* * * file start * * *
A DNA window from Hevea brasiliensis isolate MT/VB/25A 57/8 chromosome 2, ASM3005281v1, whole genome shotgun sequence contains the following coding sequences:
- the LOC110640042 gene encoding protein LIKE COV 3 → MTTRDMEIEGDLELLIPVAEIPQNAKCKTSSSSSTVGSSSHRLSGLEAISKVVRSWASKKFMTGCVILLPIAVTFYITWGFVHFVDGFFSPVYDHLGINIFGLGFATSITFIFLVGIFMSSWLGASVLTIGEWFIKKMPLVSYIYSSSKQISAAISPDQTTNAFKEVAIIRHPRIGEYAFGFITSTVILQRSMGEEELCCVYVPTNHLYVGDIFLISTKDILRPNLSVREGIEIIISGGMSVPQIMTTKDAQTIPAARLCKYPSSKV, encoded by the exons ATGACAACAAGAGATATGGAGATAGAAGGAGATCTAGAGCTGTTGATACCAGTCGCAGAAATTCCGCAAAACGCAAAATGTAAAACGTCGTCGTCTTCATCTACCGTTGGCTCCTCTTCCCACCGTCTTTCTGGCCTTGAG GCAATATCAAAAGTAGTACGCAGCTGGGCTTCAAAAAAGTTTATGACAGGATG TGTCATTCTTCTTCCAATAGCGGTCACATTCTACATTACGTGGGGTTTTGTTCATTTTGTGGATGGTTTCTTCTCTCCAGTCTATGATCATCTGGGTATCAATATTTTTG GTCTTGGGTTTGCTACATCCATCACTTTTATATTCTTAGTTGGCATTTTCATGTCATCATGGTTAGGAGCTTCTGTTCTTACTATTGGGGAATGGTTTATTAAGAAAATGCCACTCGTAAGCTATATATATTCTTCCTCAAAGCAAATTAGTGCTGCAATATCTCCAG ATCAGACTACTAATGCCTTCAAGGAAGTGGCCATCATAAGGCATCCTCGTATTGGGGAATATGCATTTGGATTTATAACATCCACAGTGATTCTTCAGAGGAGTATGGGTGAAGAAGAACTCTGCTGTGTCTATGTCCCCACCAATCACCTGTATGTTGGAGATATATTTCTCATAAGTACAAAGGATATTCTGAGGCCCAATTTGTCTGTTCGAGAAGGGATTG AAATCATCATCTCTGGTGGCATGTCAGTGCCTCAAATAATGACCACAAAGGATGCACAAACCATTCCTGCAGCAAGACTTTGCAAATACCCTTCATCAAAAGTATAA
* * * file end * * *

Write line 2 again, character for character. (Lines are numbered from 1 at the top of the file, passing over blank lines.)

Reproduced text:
- the LOC110640042 gene encoding protein LIKE COV 3 → MTTRDMEIEGDLELLIPVAEIPQNAKCKTSSSSSTVGSSSHRLSGLEAISKVVRSWASKKFMTGCVILLPIAVTFYITWGFVHFVDGFFSPVYDHLGINIFGLGFATSITFIFLVGIFMSSWLGASVLTIGEWFIKKMPLVSYIYSSSKQISAAISPDQTTNAFKEVAIIRHPRIGEYAFGFITSTVILQRSMGEEELCCVYVPTNHLYVGDIFLISTKDILRPNLSVREGIEIIISGGMSVPQIMTTKDAQTIPAARLCKYPSSKV, encoded by the exons ATGACAACAAGAGATATGGAGATAGAAGGAGATCTAGAGCTGTTGATACCAGTCGCAGAAATTCCGCAAAACGCAAAATGTAAAACGTCGTCGTCTTCATCTACCGTTGGCTCCTCTTCCCACCGTCTTTCTGGCCTTGAG GCAATATCAAAAGTAGTACGCAGCTGGGCTTCAAAAAAGTTTATGACAGGATG TGTCATTCTTCTTCCAATAGCGGTCACATTCTACATTACGTGGGGTTTTGTTCATTTTGTGGATGGTTTCTTCTCTCCAGTCTATGATCATCTGGGTATCAATATTTTTG GTCTTGGGTTTGCTACATCCATCACTTTTATATTCTTAGTTGGCATTTTCATGTCATCATGGTTAGGAGCTTCTGTTCTTACTATTGGGGAATGGTTTATTAAGAAAATGCCACTCGTAAGCTATATATATTCTTCCTCAAAGCAAATTAGTGCTGCAATATCTCCAG ATCAGACTACTAATGCCTTCAAGGAAGTGGCCATCATAAGGCATCCTCGTATTGGGGAATATGCATTTGGATTTATAACATCCACAGTGATTCTTCAGAGGAGTATGGGTGAAGAAGAACTCTGCTGTGTCTATGTCCCCACCAATCACCTGTATGTTGGAGATATATTTCTCATAAGTACAAAGGATATTCTGAGGCCCAATTTGTCTGTTCGAGAAGGGATTG AAATCATCATCTCTGGTGGCATGTCAGTGCCTCAAATAATGACCACAAAGGATGCACAAACCATTCCTGCAGCAAGACTTTGCAAATACCCTTCATCAAAAGTATAA